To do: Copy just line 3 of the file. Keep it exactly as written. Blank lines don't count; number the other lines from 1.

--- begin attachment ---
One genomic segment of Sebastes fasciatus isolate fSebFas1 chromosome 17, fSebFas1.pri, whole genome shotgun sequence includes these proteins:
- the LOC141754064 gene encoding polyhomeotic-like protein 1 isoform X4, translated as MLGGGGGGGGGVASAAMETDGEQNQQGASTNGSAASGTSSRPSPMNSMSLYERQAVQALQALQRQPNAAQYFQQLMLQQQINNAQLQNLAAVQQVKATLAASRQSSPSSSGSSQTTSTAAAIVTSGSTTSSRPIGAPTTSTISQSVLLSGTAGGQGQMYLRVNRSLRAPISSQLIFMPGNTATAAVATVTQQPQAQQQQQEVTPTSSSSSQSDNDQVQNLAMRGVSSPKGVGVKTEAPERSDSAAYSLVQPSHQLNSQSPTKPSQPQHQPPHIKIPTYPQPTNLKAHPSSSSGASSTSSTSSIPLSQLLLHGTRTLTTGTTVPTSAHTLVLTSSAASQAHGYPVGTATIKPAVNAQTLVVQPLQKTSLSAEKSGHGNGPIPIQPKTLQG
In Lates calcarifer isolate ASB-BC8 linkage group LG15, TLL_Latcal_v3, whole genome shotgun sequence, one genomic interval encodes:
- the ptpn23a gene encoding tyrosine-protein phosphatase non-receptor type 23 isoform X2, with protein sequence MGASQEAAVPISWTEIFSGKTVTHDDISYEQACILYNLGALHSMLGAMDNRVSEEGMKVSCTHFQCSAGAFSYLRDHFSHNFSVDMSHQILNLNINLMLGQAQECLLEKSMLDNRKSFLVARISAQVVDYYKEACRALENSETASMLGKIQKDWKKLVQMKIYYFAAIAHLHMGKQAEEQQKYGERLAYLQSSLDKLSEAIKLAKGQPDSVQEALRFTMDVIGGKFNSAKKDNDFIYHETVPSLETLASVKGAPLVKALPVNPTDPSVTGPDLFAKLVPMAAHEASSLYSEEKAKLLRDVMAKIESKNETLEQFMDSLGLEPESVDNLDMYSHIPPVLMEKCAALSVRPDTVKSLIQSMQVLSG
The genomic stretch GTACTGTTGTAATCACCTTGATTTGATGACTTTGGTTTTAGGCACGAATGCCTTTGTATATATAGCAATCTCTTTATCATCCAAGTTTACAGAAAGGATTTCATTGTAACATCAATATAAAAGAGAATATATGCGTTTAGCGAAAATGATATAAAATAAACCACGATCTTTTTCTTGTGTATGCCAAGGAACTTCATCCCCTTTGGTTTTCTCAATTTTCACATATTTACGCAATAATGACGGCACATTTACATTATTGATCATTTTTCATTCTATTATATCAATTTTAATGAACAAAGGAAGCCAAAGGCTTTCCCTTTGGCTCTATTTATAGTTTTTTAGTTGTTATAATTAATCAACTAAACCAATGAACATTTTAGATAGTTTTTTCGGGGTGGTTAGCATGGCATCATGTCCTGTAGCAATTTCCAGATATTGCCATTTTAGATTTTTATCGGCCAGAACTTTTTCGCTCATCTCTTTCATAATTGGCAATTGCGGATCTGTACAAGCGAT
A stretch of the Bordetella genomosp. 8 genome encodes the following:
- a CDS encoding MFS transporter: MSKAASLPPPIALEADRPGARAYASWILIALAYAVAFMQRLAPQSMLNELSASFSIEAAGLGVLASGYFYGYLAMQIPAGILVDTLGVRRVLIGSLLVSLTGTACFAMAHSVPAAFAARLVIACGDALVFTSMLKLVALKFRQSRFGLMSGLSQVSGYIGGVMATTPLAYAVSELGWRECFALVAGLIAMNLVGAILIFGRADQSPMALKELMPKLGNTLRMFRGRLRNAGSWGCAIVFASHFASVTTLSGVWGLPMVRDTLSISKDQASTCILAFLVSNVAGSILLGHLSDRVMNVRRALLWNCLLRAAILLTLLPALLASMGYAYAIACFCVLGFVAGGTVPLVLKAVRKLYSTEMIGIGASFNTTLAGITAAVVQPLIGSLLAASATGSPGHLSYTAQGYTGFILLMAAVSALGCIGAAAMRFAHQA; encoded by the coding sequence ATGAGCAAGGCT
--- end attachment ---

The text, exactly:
In Lates calcarifer isolate ASB-BC8 linkage group LG15, TLL_Latcal_v3, whole genome shotgun sequence, one genomic interval encodes: